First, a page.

Commentary

It's Time: The Pro Bowl Quiz

Originally Published: January 28, 2011
By Cam Martin | Special to Page 2

Aloha StadiumTom Dahlin/Getty ImagesFinally, the game we've all been waiting for. The Pro Bowl.

This is your Pregame Flyover for Week 21 of the NFL season, a week dedicated to the Pro Bowl and those players who played great in 2010 -- and yet not so great that they'll be playing in Week 22. No, the Pro Bowl is reserved for those folks who won't be participating in the Super Bowl. In other words, it's the consolation bowl, a time for players from also-ran teams to purge themselves of any lingering violence and for fans of those teams to watch their favorite stars go through the motions and hopefully come out unscathed. For fans of the two teams who aren't sending anyone to the Pro Bowl, it's an opportunity see how good football players operate at half-speed, as opposed to what you're accustomed to seeing, which is bad football players operating at full speed.

So who's going to win the Pro Bowl, the AFC or the NFC? The only one who knows that for certain is Biff Tannen, who will undoubtedly have action on this game. Before we discuss more about this year's contest in lovely Hawaii, let's test your knowledge with a quick-hitting quiz. If you answer every question correctly, we'll fly you to Honolulu for the game and allow you to take 136 people with you on an all-expenses-paid trip.

A quiz for Pro Bowl week

  1. 1. Which two NFL stars played in a record-setting 14 consecutive Pro Bowls?
    a. Merlin Olsen and Deacon Jones.
    b. Merlin Olsen and Bruce Matthews.
    c. Freddie Mitchell and Todd Pinkston.

  2. 2. Players from this team have won the most Pro Bowl MVP awards.
    A. Lions.
    B. Colts.
    C. Texans.

  3. 3. For many years prior to 2010, the coaches of the AFC and NFC teams were determined by what?
    A. The two coaches who could find the cheapest Travelocity packages to Hawaii.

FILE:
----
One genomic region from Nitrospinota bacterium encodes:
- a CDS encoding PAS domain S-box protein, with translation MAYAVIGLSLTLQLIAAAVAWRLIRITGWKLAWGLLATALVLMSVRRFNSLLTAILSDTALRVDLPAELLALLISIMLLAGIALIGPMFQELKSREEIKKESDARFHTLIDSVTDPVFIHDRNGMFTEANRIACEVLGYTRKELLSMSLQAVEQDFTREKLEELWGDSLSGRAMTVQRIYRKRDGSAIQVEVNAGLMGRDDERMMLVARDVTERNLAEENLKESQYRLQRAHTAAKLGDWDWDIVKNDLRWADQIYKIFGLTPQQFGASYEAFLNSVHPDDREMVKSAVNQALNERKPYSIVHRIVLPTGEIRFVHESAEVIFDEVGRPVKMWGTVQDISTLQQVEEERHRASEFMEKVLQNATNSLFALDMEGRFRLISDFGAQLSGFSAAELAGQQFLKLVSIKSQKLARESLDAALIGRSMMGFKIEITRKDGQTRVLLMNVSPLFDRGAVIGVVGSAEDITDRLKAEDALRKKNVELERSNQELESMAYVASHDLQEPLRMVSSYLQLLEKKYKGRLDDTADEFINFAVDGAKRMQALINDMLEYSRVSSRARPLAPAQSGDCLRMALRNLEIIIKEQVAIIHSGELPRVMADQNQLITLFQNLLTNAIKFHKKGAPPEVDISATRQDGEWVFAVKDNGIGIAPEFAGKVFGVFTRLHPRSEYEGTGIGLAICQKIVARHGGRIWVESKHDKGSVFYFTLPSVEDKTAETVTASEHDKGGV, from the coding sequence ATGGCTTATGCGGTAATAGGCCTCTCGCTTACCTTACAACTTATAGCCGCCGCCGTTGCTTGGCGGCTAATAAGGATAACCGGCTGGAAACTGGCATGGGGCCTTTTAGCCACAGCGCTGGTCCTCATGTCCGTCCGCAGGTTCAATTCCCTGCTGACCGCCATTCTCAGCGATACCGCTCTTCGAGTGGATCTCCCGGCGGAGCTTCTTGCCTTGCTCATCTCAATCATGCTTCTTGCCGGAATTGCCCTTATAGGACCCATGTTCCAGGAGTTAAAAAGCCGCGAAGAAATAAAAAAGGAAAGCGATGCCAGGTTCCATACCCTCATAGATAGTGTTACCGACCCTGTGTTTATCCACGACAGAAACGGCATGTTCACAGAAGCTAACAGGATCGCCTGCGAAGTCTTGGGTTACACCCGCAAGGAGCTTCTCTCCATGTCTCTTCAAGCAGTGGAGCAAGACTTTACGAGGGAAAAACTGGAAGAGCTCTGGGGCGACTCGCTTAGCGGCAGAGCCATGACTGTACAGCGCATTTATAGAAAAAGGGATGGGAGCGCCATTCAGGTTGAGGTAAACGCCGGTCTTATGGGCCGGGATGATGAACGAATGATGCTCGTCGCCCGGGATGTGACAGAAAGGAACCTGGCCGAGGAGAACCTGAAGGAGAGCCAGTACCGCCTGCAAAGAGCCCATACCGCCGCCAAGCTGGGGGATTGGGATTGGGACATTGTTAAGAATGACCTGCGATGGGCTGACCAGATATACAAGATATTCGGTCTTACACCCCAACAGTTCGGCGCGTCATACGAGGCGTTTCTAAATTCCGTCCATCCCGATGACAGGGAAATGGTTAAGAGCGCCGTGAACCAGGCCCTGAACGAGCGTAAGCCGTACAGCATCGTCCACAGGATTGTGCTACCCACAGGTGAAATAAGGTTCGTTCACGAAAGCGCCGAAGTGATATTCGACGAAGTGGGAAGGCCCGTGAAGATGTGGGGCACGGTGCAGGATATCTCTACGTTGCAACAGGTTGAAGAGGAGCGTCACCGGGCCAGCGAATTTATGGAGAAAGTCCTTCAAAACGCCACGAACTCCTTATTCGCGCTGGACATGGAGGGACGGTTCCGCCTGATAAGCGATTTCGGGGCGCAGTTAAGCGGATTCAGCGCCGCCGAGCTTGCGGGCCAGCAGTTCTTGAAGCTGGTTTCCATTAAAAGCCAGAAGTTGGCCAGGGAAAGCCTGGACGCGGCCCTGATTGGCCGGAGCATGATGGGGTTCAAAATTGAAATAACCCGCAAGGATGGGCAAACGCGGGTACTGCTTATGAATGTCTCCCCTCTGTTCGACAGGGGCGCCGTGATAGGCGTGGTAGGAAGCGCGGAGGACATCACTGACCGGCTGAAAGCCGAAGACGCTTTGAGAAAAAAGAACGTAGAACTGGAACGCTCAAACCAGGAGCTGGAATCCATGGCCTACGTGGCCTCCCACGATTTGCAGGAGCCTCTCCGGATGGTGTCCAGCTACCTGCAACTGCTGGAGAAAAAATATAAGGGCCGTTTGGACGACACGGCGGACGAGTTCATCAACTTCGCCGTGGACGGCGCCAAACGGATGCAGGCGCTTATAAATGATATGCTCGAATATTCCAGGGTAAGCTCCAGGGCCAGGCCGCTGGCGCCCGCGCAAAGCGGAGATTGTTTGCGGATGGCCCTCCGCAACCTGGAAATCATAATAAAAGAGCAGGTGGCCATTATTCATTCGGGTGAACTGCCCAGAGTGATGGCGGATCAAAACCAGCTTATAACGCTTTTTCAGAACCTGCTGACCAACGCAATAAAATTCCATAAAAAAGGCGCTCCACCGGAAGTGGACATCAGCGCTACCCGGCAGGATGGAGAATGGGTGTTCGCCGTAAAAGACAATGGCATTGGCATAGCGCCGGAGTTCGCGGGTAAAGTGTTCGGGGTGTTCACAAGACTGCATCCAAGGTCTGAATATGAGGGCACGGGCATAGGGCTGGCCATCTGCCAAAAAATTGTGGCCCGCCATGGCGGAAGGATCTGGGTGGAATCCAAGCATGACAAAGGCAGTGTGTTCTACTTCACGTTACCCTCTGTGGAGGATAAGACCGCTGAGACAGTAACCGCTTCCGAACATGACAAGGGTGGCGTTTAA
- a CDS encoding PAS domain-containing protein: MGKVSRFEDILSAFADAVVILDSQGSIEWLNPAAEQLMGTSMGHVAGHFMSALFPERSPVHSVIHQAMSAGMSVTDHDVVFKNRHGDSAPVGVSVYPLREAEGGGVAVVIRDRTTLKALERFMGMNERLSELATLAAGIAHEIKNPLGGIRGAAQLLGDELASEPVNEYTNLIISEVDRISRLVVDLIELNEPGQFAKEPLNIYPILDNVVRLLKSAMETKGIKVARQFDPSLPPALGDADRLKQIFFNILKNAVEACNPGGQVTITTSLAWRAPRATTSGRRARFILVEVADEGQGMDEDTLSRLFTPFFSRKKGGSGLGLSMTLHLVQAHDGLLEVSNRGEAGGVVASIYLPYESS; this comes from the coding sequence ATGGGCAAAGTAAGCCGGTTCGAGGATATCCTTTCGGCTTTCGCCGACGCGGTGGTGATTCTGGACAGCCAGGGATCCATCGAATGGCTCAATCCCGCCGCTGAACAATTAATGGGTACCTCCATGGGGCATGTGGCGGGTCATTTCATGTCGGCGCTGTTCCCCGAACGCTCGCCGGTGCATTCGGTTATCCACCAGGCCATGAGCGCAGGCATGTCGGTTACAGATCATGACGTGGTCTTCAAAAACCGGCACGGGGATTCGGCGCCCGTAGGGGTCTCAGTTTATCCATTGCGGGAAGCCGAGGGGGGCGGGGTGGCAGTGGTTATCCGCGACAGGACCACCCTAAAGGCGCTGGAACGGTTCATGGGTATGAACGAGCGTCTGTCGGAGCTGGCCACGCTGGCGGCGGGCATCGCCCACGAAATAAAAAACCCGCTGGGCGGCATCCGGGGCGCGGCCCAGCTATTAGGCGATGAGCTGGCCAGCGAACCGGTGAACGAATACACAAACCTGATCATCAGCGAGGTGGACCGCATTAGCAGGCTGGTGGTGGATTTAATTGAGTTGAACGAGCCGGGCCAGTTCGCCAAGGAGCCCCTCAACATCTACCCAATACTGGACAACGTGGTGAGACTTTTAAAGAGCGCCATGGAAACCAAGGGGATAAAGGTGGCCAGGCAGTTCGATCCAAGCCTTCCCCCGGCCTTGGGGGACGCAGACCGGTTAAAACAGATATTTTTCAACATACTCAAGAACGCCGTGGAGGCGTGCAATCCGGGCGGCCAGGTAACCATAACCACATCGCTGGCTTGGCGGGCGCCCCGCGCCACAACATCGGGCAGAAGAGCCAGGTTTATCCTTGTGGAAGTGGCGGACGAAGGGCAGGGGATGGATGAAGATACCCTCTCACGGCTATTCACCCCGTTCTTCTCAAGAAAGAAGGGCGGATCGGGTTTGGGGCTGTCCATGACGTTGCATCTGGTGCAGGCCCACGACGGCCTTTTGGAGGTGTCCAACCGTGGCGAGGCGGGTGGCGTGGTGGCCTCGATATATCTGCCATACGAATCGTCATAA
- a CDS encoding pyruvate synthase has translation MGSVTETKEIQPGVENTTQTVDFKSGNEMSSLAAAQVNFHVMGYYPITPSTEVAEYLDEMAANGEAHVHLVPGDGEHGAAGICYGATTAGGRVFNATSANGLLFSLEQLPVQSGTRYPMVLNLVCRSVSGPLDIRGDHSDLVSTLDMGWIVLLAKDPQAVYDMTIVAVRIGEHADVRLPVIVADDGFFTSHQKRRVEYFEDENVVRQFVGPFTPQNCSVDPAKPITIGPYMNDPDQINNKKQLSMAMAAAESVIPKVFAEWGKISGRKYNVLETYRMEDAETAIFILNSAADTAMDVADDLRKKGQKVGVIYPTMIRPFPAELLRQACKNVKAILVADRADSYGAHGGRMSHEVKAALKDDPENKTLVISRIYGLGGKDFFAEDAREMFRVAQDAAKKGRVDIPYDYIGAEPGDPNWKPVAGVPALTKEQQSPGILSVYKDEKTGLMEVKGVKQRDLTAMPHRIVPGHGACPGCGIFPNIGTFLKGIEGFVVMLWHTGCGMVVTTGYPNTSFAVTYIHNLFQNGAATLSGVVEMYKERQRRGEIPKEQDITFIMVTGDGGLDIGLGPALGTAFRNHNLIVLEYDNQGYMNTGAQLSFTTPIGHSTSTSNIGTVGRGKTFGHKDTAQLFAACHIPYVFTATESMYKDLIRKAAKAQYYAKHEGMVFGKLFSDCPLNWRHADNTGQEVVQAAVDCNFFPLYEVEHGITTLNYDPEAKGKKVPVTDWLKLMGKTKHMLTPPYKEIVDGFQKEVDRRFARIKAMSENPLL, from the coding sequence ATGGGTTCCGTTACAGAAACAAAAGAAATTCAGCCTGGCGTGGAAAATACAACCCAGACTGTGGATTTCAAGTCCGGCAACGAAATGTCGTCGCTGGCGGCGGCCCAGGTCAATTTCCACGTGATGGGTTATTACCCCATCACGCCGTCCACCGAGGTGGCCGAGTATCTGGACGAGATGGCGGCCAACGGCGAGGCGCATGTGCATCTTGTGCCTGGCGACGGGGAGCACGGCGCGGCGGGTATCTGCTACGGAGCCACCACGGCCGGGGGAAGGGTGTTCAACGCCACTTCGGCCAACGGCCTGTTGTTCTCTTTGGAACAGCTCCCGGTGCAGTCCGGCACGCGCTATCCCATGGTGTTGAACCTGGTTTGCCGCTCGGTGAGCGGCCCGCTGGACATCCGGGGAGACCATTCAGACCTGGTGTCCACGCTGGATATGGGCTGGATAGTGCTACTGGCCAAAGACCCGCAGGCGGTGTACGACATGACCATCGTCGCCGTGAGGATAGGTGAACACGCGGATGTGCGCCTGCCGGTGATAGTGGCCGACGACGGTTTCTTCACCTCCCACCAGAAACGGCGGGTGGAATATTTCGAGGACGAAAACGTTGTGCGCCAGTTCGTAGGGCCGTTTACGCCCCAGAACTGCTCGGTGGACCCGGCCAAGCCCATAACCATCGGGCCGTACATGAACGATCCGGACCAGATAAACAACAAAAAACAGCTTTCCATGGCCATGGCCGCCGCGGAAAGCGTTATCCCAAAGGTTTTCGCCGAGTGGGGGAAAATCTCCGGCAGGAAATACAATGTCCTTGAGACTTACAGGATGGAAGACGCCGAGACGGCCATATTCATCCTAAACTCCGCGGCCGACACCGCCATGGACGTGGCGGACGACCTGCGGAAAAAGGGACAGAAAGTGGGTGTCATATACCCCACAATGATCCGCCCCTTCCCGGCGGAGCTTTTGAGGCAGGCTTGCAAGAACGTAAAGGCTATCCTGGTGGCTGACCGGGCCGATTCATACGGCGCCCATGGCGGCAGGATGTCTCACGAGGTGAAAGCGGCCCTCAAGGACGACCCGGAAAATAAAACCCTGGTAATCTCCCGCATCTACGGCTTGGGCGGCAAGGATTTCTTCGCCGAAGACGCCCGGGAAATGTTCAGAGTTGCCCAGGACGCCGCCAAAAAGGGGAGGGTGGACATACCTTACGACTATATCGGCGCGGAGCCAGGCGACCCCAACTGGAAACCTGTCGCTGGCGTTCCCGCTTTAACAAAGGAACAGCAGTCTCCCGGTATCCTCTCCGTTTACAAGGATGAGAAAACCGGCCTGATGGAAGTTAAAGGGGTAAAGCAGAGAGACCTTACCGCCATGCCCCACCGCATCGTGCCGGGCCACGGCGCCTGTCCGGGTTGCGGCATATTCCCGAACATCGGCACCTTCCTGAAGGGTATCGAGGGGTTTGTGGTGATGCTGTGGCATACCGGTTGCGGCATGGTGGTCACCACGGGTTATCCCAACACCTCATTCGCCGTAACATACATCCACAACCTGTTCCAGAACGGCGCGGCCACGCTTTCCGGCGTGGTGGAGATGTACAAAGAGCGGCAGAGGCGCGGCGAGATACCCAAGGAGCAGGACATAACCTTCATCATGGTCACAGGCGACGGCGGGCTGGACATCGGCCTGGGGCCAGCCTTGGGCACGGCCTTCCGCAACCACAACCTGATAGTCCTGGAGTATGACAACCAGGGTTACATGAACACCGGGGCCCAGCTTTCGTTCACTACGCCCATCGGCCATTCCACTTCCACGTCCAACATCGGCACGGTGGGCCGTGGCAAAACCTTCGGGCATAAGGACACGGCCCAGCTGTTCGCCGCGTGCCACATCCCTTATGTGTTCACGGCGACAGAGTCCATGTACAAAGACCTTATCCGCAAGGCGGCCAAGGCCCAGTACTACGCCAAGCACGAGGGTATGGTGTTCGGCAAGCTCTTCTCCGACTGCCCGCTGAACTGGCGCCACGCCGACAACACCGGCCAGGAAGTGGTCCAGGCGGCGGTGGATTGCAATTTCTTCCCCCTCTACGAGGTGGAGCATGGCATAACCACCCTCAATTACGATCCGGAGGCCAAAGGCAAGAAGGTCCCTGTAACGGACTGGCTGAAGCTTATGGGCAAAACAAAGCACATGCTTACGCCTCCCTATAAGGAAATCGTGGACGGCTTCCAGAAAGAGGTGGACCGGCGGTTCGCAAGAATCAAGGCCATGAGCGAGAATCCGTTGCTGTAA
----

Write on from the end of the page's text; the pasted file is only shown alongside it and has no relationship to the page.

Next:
B. The coaches of the losing teams in the AFC and NFC Championship Games.
    C. No one knows.

  4. 4. From 1951 to 1972 (and once again in 1979), the Pro Bowl was held at this iconic venue.
    A. The New Meadowlands Stadium.
    B. Los Angeles Memorial Coliseum.
    C. No one knows.

  5. 5. This former Buffalo Bills star won MVP honors in 1993.
    a. O.J. Simpson.
    b. Steve Tasker.
    c. Scott Norwood.

  6. 6. This coach filled in for then-Jets head coach Bill Parcells and guided the 1998 AFC Pro Bowl team.
    A. Sal Alosi.
    B. Bill Belichick.
    C. Flash Gordon.

  7. 7. This "idiot kicker" holds the record for most point-after tries in one Pro Bowl.
    A. Jeff Reed.
    B. Mike Vanderjagt.
    C. Sebastian Janikowski.

  8. 8. There have been only three of these in Pro Bowl history.
    A. Good games.
    B. Safeties.
    C. Shutouts.

  9. 9. This quarterback holds the career records for most Pro Bowl completions, passing yards and touchdown passes.
    A. Shane Falco.
    B. Peyton Manning.
    C. Ryan Leaf.

  10. 10. Fill in the blank below by correctly solving the Hodge conjecture.

Answer key: The answer to every question -- except No. 10 -- is B. If you answered them all correctly, congratulations; you're not only going to Hawaii, but you just solved a major unsolved problem in algebraic geometry, one that entitles you to $1 million from Clay Mathematics Institute. So ya got that going for ya, which is nice.

Congratulations to Shane Lechler

Raiders punter Shane Lechler has the most Pro Bowl selections (six) of any player on the 2010 team. Congratulations, Shane, you'll undoubtedly get elected to the Hall of Fame right after Ray Guy.

Meet your underachieving Pro Bowl coaches

In years past, the coaching staffs of the teams that lost the conference title games would also coach the AFC and NFC Pro Bowl squads. But starting last year, when the postseason all-star game was moved from one week after the Super Bowl to one week before, the duties were given to the coaches of the teams with the best records that lost in the divisional round. In short, they were passed off to the teams that fell the farthest short of postseason expectations. This season that refers to the Atlanta Falcons and the New England Patriots, the respective No. 1 seeds that flamed out quickly. Kudos to Bill Belichick and Mike Smith, who are living proof that failing spectacularly in the NFL has its privileges.

The Super Bowl and the Pro Bowl roster